Film review: Kingdom of Heaven

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Kingdom of Heaven

Gladiator Mark II. Ridley Scott on autopilot. Orlando Bloom commercial. Can you tell I was disappointed with Kingdom of Heaven? After a spectacular trailor I held high hopes for this film, but with the possible exception of some impressive battle scenes, Scott’s new by-the-numbers historical Mills & Boon is a disappointing cinema experience. Sure, as we’ve come to expect from Scott, it looks great. But the casting of wooden Bloom as front-and-centre hero is only one of many flaws.

Orlando Bloom (Balian of Ibelin), whom Peter Jackson had the sense to give very little screentime to in Lord of the Rings, seems to sleepwalk almost every scene in Kingdom of Heaven, like a good-looking extra accidently finding himself promoted to leading actor. Around him old hands like Jeremy Irons (Tiberias) and Liam Neeson (Godfrey of Ibelin) casually chew the scenery, but baby-faced Bloom stares impassively at everyone and everything. No doubt there’s a lot of drama playing out behind those big eyes, but virtually none of it is finding its way to his face. Watching him stirring the defenders of Jerusalem with a rousing speech is nothing short of cringeworthy—not that he is helped by such Shakespearian script nuggets as “Come on! Come on!” “Once more unto the breach, dear friends, once more!” this ain’t.

From scene to scene we follow Bloom through virtually the same plotline as Gladiator, tossing aside historical accuracy left and right as he does so, miraculously transforming himself from village blacksmith to engineer, scholar and leader of men in a few months. Of course this isn’t meant to be a documentary, but the history of the Crusades is so full of drama on a personal and epic scale, why did this story have to be dumbed down to such an extent? I suppose we can only be thankful that Scott gives a reasonably accurate depiction of the largely thuggish behaviour of the Christian invaders, and the honourable Saracen leader Saladin (well, at least until he finally got so sick of the Christians continually invading that he was eventually forced to be as brutal as they were).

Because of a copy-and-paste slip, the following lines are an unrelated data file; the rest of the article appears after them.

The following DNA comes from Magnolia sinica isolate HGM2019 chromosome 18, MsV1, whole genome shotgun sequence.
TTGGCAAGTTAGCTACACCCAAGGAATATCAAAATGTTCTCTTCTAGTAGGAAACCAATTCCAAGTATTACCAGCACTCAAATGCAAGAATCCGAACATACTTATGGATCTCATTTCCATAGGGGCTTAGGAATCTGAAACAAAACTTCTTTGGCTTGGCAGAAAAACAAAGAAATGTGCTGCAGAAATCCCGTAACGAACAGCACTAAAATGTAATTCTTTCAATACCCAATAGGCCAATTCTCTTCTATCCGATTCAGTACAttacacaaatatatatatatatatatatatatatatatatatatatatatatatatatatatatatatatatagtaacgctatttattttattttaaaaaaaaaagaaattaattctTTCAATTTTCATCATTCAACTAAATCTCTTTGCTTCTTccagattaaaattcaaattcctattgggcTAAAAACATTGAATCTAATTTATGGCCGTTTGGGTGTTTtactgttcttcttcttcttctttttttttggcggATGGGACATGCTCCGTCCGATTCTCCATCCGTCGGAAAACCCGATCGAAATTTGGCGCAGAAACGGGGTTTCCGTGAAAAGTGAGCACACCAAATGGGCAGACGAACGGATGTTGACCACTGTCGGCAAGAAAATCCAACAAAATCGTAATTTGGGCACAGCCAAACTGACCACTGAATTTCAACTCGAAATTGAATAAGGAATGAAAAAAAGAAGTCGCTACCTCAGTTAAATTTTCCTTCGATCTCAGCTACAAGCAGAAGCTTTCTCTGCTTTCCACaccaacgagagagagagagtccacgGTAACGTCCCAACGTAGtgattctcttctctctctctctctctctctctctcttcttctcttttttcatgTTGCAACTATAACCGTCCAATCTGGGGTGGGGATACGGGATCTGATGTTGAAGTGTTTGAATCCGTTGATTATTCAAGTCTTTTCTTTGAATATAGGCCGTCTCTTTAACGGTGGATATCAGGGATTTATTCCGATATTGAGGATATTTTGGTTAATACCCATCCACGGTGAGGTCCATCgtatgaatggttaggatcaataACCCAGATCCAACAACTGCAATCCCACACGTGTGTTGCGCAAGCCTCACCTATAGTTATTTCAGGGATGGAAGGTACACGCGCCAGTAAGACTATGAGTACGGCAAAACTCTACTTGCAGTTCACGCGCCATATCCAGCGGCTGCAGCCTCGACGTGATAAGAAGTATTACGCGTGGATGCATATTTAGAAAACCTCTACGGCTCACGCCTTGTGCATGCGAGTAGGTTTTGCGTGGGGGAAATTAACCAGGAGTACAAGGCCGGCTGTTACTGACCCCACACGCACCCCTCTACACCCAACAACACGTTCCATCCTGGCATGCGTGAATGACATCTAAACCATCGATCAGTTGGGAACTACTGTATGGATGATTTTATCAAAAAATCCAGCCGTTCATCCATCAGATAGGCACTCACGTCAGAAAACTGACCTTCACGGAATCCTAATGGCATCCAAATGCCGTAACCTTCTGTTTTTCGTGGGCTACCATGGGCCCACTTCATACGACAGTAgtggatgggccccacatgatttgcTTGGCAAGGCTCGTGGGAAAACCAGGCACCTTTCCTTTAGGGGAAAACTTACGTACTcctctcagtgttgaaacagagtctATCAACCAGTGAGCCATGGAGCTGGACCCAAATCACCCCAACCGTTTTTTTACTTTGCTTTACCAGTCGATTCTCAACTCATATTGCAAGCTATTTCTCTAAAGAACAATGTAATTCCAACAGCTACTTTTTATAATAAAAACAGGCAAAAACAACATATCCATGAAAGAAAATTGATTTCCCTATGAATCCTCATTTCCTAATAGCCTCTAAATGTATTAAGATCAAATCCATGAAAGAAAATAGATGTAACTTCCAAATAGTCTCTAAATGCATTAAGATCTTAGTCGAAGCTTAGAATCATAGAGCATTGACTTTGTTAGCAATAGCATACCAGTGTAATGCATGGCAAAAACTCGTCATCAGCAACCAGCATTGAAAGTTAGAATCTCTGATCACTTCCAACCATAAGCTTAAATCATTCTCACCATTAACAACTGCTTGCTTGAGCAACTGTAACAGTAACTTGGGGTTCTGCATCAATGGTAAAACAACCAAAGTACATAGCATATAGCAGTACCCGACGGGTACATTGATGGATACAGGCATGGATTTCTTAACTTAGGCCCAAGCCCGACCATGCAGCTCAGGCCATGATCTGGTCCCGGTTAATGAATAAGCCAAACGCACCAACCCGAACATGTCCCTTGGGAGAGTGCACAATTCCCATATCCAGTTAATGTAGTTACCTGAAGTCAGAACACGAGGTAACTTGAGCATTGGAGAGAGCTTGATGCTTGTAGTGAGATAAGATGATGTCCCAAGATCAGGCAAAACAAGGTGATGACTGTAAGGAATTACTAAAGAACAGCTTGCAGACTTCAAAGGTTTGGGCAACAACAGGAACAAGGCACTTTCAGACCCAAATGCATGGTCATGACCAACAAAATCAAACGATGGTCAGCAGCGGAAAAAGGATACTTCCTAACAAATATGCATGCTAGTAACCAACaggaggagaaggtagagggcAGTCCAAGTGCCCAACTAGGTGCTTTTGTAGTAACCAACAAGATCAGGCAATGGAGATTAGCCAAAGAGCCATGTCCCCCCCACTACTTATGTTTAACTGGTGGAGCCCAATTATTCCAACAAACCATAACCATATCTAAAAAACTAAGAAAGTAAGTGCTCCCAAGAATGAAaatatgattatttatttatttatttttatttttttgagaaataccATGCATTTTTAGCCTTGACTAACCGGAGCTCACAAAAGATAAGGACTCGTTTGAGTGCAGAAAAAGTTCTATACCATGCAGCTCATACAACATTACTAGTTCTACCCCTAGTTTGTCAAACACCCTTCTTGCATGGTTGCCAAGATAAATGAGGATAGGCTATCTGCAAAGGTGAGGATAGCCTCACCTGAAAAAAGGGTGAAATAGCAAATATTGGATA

Kingdom of Heaven is far less than we should expect from a film-maker of Scott’s calibre. Let’s hope he turns off the autopilot next time around and doesn’t churn out Gladiator Mark III.

Two and a half seige towers out of five.

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